While holidaying in Mamaia at the Black Sea this August we booked a tour in a double-decker bus. Just as spectacular as Brasov or Bucharest, here are some of the sights we spotted while looking up…
Mamaia is one of the oldest Romanian holiday resorts at the Black Sea and one I visited since I was a baby. It is famous for its sandy beaches and endless beach. I almost forgot that one of the hotels there has the same name with my Mom:
Here is the same gondola from Mamaia seen at sunset:
The pedestrian crossroad:
Also in Mamaia, looking up from the double-decker bus:
In Constanta, modern buildings often alternate with older houses. ses. Look at this charming balcony. It reminded me of Brasov.
Saint Mary is the Patron Saint of Romanian Naval Forces so 15 August is a massive celebration in Constanta, both Christian and military. We went there two weeks after… Look at all the Romanian flags still adorning the city:
I liked the wave design of this light-post found in Constanta Park, near the Cazino, The statue is that of Carmen Sylva, the pen name of Elisabeth, Queen of Romania 1881-1914.
Two different types of street lights right next to each other:
And look at all those birds:
Now this is not a street light, as it is a beacon light, a signaling light – but not a light house…
It was an erstwhile
custom that a mother, no matter how elderly or ailing she felt, would take it
upon herself to bring food to her lad bided elsewhere as soon as the snow thawed
and the first white spring shoots pierced the ground.
A folktale tells that
Mary, the mother of Jesus, took it upon herself to visit Jesus in Jerusalem and
thus she packed a basket with fresh eggs. It wasn’t much else she could take
him, Herod having just increased his taxes, again.
The road was winding
through the verdant green hills of Judea and Mary’s heart felt light for each
step brought her hither to her son, which she hasn’t seen in a long time. As
the morning progressed her own shadow became but a puddle by her feet. Soon
enough the basket began feeling heavier and heavier in her work-worn hand and
her steps became slower and slower and she felt like her journey to Jerusalem
had become a quest for shade. Not many trees were in bloom so as soon as Mary spotted
a stream sheltered by a little arbor she quickened her step and stopped to cool
and quench her thirst. It was a thirst like she had never felt before. So she looked about and decided to stop for a
The stream singed and
Mary saw a new nest above her head and smiled. Life was precious. The water
moved softly over her fingers and, when she removed her hand, a few droplets lingered
on her fingers. She brought the hand to her eyes and smiled, a whole life scene
embedded in those tiny see-through pearls.
It was a peaceful
moment and life’s moments were just like this string of beads following each
other on her outstretched hand. Each one connected to the next, stronger
together. Filled with love.
But it was time to move
along. Before getting up something tugged at her heart and Mary lifted the white
cotton fabric that covered the basket to see if the eggs were still in good
A dreadful sight unfolded
before her eyes. It was as if the sun had stopped shining, no gurgling from the
stream could glide through the air and all proof of life on earth had been stamped
The eggs had turned blood
red and the Blessed Mother of Jesus understood that the time had come for her son
to pay for our sins. But she was first a mother and he was her baby boy and so
she wept, Mary did, and as her tears rolled down her cheeks and dripped onto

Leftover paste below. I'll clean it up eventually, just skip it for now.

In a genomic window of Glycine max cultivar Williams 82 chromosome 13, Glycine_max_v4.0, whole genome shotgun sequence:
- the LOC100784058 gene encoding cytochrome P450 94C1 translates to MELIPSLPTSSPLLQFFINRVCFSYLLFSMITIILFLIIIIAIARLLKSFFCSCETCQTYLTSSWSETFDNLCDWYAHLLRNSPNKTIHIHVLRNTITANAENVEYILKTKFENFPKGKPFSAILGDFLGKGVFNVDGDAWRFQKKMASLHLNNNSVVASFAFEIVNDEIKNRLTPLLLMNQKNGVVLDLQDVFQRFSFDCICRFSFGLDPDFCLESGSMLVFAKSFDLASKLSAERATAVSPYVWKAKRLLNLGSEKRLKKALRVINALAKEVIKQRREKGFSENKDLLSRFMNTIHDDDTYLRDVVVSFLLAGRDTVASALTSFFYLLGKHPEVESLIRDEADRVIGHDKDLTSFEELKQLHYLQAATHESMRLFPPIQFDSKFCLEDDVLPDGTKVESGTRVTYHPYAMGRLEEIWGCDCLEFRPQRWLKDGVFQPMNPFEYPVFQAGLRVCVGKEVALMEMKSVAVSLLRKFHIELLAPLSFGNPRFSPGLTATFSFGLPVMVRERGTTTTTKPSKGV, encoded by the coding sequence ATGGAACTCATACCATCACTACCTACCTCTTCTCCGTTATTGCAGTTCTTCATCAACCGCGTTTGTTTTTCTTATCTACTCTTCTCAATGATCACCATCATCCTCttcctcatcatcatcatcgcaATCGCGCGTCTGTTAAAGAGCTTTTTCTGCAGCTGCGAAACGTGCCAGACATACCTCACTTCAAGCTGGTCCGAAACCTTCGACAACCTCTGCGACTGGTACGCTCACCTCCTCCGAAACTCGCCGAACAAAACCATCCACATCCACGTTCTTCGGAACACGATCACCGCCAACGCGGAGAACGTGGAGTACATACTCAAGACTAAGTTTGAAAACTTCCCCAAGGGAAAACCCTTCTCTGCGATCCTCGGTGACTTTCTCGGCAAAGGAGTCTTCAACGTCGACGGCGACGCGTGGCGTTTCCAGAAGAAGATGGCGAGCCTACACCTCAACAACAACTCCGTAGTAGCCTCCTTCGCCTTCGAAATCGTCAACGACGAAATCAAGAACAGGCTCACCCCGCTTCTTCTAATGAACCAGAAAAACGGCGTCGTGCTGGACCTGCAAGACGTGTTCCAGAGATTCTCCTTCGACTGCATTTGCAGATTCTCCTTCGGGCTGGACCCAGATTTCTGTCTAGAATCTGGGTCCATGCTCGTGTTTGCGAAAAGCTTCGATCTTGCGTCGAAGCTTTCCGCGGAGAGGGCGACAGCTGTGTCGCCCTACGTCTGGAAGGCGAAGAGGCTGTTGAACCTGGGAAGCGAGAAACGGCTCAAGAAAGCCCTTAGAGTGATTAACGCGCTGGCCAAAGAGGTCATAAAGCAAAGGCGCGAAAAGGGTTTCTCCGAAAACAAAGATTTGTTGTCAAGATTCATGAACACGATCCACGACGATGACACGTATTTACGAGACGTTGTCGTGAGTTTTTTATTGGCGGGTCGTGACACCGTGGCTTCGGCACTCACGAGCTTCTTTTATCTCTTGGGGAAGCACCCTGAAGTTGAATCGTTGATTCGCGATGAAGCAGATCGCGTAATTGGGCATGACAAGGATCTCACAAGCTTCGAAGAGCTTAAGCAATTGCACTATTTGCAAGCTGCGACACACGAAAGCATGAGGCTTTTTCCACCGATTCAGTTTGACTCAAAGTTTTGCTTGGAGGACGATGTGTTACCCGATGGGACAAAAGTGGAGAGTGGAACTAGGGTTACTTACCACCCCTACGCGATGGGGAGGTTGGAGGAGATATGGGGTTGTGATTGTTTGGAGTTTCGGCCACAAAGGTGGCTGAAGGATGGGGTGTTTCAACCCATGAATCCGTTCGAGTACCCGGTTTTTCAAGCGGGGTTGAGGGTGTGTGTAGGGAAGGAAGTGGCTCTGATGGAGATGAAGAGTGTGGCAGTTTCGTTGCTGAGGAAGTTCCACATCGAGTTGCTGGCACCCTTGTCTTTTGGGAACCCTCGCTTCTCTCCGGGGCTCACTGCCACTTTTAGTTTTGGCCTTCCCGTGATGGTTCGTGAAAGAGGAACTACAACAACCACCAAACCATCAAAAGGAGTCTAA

the blood covered eggs they drew patterns, a cross, a star, lines and spirals.
When Mary reached the place where Jesus hang on the cross, she laid the basket at his feet and kneeled to pray. Then Jesus spoke and asked her not to cry for Him, but to share those blessed eggs with the people who believe in His resurrection.
This is why on the Orthodox Easter we color boiled eggs in red, we draw patterns on them and we share them with our loved ones, family, friends, colleagues, knocking egg against egg and saying: “Christ has risen,” and answer “It is true He has risen.”
The symbolism of the Easter egg
The hard shell of the egg symbolizes the sealed Tomb of Christ.
The cracking of the egg (through knocking) symbolizes His Resurrection.
The Ritual of coloring Easter Eggs
It is said that coloring Easter eggs is a sacred ritual. The day when one colors the eggs is special and no other activity will take place.
On counting the eggs that are to be colored, one doesn’t begin with one, but with “one thousand”, thus bringing wealth in the house for the remainder of the year.
The paint was already prepared, using different plants for different colors. GREEN – was made from walnut leaves, sweet apple skin. RED came from the leaf of a sweet apple, corn leaves or thyme. A special flower was used for YELLOW. Oregano was used to give the colored eggs a heavenly perfume.
The room where the eggs were painted was also special. No worried or upset person was allowed to step inside and no bad rumors or news of people who just passed away were allowed to reach the ears of the egg-painter.
Easter egg color symbolism
Easter eggs are nowadays colored in a rainbow of shades.
WHITE – means purity
RED – symbolizes the blood of Christ and life
BLUE – symbolizes the sky above, uniting us all
BLACK – means fertility
GREEN – means nature
YELLOW – symbolizes sun and energy
Orthodox Easter Egg Design Symbolism
A straight vertical line means life.
A straight horizontal line means death.
A double straight line symbolizes eternity.
A rectangle pattern – symbolizes thought and knowledge.
A sinuous line symbolizes water and purity.
A spiral means time and eternity.
A double spiral symbolizes the connection between life and death.
Cross – symbol for Christianity
A cross with additional small crosses at the end of each arm is a Russian cross.
A star – is called the “shepherd’s star”